God made humans and clearly, as we are told, evil was present in the garden. Did it sneak in? No. So it was there on purpose, the two trees were there on purpose? Sin was waiting - what chance did man have against an archangel? Did God hold their hand and pull them away from an evil encounter or course? No.

God IS totally responsible for addressing the need to fix the problem with His creation. It was His design that placed the serpent and the two trees within the garden. It was His design that has been revealed that, from the foundation of the world, Jesus would come at the appointed time to deal with evil, sin and death.

inherit the kingdom prepared for you from the foundation of the world. Matt 25:34

by the precious blood of Christ, as of a lamb without blemish and without spot, 20having been foreknown indeed before the foundation of the world, but having been revealed in the last times for the sake of you 1 Pet 1:19

For while we were still helpless, at the right time Christ died for the ungodly. Rom 5:6

Certainly not by 'becoming sin', but by being a sacrifice of 'unblemished life' for all other sin.

It is within these parameters - all clearly expressed in the word, that all men will have opportunity to be found blameless and suitable for the age of eternity to which all were originally destined. Only through Jesus, the Christ, in which all creation has its meaning. Without Jesus and his worthy sacrifice, the whole plan was pointless.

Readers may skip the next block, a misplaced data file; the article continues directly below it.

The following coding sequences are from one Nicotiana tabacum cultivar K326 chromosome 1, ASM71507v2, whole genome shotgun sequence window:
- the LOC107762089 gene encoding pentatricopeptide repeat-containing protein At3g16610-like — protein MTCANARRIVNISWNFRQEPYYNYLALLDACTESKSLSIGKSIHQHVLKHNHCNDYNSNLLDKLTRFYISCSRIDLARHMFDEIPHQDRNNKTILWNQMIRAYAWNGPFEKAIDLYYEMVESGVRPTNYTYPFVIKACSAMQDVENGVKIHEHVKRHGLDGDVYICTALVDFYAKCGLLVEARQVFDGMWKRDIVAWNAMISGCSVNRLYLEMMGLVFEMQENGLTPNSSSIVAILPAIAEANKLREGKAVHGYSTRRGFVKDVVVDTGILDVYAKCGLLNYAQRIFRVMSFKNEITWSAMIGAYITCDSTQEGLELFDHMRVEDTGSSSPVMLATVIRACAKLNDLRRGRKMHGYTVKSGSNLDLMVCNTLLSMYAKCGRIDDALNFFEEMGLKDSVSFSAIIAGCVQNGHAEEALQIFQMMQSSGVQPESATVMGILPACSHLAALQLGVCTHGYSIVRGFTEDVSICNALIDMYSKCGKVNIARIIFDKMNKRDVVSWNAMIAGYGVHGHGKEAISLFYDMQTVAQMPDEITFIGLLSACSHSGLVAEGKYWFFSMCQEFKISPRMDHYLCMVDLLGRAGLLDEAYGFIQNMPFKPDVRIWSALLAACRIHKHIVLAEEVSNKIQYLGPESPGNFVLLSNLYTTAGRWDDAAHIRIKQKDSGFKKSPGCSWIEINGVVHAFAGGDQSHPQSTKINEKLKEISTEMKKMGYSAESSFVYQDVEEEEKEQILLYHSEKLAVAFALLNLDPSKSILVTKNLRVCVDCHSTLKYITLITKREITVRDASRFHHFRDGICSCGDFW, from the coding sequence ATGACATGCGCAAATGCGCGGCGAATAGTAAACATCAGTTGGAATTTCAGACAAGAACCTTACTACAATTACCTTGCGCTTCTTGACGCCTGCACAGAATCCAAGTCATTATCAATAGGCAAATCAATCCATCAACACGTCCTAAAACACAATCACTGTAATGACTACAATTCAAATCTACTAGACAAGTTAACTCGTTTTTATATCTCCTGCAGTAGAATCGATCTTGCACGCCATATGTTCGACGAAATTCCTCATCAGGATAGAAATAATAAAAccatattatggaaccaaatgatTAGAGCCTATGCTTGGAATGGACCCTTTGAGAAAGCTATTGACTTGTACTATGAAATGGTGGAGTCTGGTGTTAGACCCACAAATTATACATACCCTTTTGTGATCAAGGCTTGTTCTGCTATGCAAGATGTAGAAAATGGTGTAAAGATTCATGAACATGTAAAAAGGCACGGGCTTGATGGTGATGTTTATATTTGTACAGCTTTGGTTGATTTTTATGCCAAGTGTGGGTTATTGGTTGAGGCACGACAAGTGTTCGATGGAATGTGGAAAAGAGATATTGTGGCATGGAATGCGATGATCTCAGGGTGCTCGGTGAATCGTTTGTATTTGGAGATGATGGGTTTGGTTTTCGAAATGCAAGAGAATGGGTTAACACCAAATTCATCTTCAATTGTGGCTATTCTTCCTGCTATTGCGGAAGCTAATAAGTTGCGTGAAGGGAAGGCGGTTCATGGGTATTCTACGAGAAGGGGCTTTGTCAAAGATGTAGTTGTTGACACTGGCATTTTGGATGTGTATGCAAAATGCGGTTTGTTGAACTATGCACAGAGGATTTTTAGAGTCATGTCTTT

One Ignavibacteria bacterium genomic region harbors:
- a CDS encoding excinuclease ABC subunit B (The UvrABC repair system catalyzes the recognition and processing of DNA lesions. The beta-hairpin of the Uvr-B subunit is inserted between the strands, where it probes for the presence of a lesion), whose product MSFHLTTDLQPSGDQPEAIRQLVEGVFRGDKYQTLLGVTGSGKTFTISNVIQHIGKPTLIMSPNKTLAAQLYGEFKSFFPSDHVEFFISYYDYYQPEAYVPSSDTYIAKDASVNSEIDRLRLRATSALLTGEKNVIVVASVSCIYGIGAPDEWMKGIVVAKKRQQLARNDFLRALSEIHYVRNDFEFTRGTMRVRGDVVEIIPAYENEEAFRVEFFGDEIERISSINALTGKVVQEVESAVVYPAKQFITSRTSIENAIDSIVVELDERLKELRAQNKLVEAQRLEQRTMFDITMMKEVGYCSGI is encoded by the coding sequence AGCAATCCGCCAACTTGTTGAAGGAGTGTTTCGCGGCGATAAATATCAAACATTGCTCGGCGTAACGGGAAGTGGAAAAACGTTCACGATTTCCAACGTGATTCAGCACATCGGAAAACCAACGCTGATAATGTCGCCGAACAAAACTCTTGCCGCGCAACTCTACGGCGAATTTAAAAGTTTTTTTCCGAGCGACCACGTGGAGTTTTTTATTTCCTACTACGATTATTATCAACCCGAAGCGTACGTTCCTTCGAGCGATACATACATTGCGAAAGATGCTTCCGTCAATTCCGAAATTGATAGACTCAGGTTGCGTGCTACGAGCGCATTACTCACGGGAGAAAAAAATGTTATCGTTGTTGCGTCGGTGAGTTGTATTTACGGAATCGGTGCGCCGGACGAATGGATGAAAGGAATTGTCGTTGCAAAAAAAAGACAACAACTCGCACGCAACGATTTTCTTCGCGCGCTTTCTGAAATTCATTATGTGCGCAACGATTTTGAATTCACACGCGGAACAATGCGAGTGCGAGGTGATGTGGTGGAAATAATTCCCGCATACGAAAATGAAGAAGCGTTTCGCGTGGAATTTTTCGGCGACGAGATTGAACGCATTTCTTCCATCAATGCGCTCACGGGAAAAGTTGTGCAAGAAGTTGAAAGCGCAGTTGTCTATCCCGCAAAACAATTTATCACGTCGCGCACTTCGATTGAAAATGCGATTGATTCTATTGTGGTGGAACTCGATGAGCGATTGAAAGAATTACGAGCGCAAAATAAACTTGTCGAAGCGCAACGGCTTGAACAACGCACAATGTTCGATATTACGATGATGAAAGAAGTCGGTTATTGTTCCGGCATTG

because in (not by) Him were created all things in the heavens and upon the earth, the visible and the invisible, whether thrones or lordships or rulers or authorities; all things have been created through Him and unto Him. BLB

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As the OP has suggested, God's plan most certainly included a sinful path which God has purposely woven into His plan. This requires man to learn the horror of sin and its consequences and to determine never to go that way again. This the angels cannot do. This, Jesus the son of God, did do as he wrestled with sin and temptation and always submitted obediently to God - choosing the way of life - not just for himself, but all creation.

Once we have entered the kingdom in the righteousness of Christ as people with spirit life and no longer mortal, we will choose not to sin. We will be so filled with God that sin is not remotely attractive anymore. But without having encountered and experienced sin in all its darkness and pain, we would not be able to freely choose good over bad. That experience, God had deemed worth the course He has chosen, and the life that Jesus was called to live and die for all.

Paul explains in Eph 2

1And you, being dead in your trespasses and sins— 2in which once you walked according to the age of this world, according to the ruler of the authority of the air, the spirit now working in the sons of disobedience, 3among whom we all also once lived in the desires of our flesh, doing the things willed of the flesh and of its thoughts; and we were by nature children of wrath even as the rest.

All are held by the power of evil in this world/age. Only in Christ is that power broken. Yet the power remains all around us. Only when changed, filled with God instead of evil, will sin be totally defeated.

And He put all things under His feet and gave Him to be head over all things to the church, 23which is His body, the fullness of the One filling all in all Eph 1:22